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The craze for all things cute is motivated, most obviously, by the urge to escape from precisely such a threatening world into a garden of innocence in which childlike qualities arouse deliciously protective feelings, and bestow contentment and solace.
Cute cues include
behaviors that appear helpless, harmless, charming and yielding, and
anatomical features such as outsize heads, protruding foreheads,
saucer-like eyes, retreating chins and clumsy gaits.
According to Lorenz, the
same visual cues can arouse us to equally intense - or possibly more
intense - caregiving when we encounter them in exaggerated and
distilled form in animals, such as birds and puppies, and even in
dummy models, such as dolls and teddy bears.
But if cuteness were merely about the charming, innocent and unthreatening, or if our attraction to it were motivated just by protective instincts, or the search for infantile and reassuring distractions from the anxieties of today's world, it wouldn't be so ubiquitous.
Those qualities speak only of what we might call the 'sweet' end of a whole spectrum of cuteness.
As we move toward the 'uncanny' end, sweet qualities get distorted into something darker, more indeterminate and more wounded.
Something like Jeff Koons's Balloon Dog series (1994-2000), which seems at once powerful (made of stainless steel) and powerless (hollow and lacking a face, mouth or eyes).
It is hulking yet
vulnerable-seeming, familiar and also unfamiliar, reassuringly
innocent and also unsafe, defective, knowing. It both comforts us in
a world of unnerving uncertainty - and gives voice to that same
world, but crucially in a lighthearted register.
In the ever-changing styles and objects that exemplify it, it is nothing if not transient, and it lacks any claim to lasting significance.
Plus it exploits the way that indeterminacy, when pressed beyond a certain point, becomes menacing - which is a reality that cute is able to render beguiling precisely because it does so trivially, charmingly, unmenacingly.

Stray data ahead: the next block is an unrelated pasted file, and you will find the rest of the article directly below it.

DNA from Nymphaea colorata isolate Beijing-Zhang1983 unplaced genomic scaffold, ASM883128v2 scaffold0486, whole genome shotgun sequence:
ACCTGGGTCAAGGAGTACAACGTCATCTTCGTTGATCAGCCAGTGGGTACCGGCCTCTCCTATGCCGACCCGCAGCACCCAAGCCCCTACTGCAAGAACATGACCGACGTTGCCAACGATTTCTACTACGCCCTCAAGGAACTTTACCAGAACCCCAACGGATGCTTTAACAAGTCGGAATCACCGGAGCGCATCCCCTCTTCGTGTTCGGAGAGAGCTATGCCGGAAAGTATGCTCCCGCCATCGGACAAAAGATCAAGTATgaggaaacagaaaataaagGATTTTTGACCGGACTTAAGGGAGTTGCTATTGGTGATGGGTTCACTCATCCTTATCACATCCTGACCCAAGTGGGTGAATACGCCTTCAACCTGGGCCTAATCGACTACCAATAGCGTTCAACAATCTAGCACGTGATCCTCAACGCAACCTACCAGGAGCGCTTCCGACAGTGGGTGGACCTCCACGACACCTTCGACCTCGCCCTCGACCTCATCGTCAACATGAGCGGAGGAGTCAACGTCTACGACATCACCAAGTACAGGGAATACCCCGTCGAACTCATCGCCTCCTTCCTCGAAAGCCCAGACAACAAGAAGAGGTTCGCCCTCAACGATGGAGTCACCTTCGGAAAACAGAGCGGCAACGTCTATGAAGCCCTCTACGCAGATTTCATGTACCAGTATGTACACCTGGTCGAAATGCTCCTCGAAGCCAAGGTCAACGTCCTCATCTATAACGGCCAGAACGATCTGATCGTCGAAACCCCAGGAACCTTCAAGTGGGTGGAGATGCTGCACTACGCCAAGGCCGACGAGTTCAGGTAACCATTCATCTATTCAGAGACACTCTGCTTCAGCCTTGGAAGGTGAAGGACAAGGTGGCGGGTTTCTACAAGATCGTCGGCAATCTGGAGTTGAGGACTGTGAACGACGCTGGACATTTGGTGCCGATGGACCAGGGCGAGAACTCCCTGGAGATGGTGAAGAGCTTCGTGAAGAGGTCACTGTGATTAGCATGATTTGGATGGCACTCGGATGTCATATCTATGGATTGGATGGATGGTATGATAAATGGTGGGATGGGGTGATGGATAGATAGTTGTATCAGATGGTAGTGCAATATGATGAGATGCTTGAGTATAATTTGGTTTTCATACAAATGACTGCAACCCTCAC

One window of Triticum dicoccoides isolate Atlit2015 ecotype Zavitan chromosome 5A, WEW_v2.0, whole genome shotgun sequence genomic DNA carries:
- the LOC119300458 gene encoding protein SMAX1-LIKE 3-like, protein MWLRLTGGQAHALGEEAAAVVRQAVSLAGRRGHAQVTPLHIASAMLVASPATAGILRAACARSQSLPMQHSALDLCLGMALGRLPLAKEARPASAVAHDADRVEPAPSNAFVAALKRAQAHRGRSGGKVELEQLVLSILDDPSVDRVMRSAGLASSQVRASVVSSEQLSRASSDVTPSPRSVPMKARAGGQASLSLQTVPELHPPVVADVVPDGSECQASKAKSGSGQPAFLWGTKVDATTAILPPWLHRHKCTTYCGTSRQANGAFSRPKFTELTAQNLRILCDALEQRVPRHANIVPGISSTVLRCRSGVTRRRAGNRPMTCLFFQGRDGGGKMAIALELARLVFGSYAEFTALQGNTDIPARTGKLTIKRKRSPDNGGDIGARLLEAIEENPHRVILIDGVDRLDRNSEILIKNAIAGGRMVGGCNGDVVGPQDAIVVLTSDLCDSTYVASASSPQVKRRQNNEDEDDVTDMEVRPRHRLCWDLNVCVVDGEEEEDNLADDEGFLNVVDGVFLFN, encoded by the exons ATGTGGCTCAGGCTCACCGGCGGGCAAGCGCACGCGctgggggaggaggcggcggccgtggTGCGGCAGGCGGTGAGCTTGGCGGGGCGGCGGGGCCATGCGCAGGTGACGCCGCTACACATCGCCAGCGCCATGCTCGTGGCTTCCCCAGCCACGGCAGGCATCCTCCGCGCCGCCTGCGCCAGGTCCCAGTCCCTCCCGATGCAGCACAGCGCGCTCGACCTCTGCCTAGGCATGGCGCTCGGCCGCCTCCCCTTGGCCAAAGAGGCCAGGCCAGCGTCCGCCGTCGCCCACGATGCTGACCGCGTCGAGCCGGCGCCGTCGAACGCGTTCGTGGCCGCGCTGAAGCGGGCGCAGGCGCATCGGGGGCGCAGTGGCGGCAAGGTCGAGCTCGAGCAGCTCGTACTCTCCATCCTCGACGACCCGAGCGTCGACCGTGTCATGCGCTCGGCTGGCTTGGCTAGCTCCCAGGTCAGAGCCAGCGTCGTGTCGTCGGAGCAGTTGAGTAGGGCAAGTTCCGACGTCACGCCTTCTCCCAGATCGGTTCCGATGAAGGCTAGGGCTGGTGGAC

Cute expresses an intuition that life has no firm foundations, no enduring, stable 'being', and that, as the philosopher Martin Heidegger intimated, the only ground for life lies in the acceptance of its ungroundedness.
And it often does so with
something like the 'artifice and exaggeration', expressed in a
manner that 'dethrones the serious' or fails in its seriousness,
that the cultural critic Susan Sontag
attributed to camp.
It is reflected, too, in their frequent blending of human and nonhuman forms, as in the cat-girl Hello Kitty. And in their often undefinable age.
For though cute objects
might appear childlike, it can be strikingly hard to say, as with
ET, whether they are young or old - sometimes seeming to be, in
human terms, both.
...and even good and
bad dichotomies, that once structured
ideals but that are now taken to be more fluid or porous.
Cute has nothing to do with showing inwardness...
In its more uncanny forms, at least, it
steps entirely aside from our prevailing faith that we can know -
and control - when we are being sincere and authentic.
For this reason, cute is one - perhaps very trivial, very tentative - way of exploring whether and how the paradigm of power can be exited.
Indeed, this might
explain why cute has stormed popular culture in those parts of the
world - notably the U.S., Europe and above all Japan - that since the
Second World War have sought, intermittently and with many setbacks,
to reduce the role of power in determining the structure of human
relations and, most conspicuously, of international relations...